Local governments seem to be continually strapped for funds. While the role of their planners in generating revenue is often discussed, it is also rarely investigated in any detail. This study addresses this research gap by considering the fiscal nature of land use policy vis-a-vis a specific planning opportunity, namely "transit-oriented development". The report examines the role basic fiscal conditions play in the decision to zone land near all existing and proposed commuter rail stations in Southern California. The analysis indicates that station-area zoning depends significantly on community public finances. The importance of sales taxation in financing local services is consistently important in explaining the concentration of commercial zoning near rail stations, even when controlling for the amount of commercial activity in each city, associated revenue mix, and tax base trends, and many other features differentiating communities. The results underscore how the practice of transit-oriented development must account not only for travel behavior and the broader goals of any given urban design, but also for the parochial and self-interested nature of municipal planning.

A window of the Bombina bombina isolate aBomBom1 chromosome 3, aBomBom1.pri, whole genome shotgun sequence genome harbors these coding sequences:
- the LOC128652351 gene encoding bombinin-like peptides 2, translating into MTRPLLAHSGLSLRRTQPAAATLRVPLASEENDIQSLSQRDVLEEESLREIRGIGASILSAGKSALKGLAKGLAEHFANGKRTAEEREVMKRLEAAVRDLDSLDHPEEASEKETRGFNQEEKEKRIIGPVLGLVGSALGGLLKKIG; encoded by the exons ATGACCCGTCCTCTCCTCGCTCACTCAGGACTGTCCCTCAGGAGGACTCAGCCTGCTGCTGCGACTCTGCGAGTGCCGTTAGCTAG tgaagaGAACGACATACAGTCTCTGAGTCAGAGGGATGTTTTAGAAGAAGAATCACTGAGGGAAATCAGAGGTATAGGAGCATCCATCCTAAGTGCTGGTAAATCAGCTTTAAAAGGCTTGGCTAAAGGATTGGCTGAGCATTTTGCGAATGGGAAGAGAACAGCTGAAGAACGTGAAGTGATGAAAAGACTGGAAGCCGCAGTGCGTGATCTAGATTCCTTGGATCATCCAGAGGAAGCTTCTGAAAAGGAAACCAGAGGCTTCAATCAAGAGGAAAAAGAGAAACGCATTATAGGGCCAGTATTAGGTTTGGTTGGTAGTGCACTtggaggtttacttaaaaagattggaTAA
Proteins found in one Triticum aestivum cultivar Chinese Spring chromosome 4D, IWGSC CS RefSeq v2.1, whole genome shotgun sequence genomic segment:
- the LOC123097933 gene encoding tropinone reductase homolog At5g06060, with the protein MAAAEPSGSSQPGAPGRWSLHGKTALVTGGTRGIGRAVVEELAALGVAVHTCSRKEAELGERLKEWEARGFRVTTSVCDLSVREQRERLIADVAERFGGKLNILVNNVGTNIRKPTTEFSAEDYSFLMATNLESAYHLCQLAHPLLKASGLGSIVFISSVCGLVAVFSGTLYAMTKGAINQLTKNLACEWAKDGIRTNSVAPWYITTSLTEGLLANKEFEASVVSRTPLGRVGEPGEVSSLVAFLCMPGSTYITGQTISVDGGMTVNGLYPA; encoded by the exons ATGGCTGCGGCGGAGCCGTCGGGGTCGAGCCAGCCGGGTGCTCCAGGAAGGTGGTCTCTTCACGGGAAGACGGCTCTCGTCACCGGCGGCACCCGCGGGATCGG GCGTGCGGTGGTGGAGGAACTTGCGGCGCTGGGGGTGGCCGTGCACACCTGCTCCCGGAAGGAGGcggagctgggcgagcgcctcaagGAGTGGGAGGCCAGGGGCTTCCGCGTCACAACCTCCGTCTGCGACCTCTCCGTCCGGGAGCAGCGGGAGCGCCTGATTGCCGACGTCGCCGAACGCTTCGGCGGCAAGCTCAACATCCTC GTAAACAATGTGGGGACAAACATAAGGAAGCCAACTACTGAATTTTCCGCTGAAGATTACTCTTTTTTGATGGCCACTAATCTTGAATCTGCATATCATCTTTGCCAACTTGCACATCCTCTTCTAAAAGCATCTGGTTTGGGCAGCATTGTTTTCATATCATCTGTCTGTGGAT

• English

Media Info

  • Features: References; Tables;
  • Pagination: 36 p.

Subject/Index Terms

Filing Info

  • Accession Number: 00721807
  • Record Type: Publication
  • Source Agency: Federal Transit Administration
  • Report/Paper Numbers: Working Paper UCTC 304
  • Files: TRIS, USDOT
  • Created Date: Jun 25 2004 12:00AM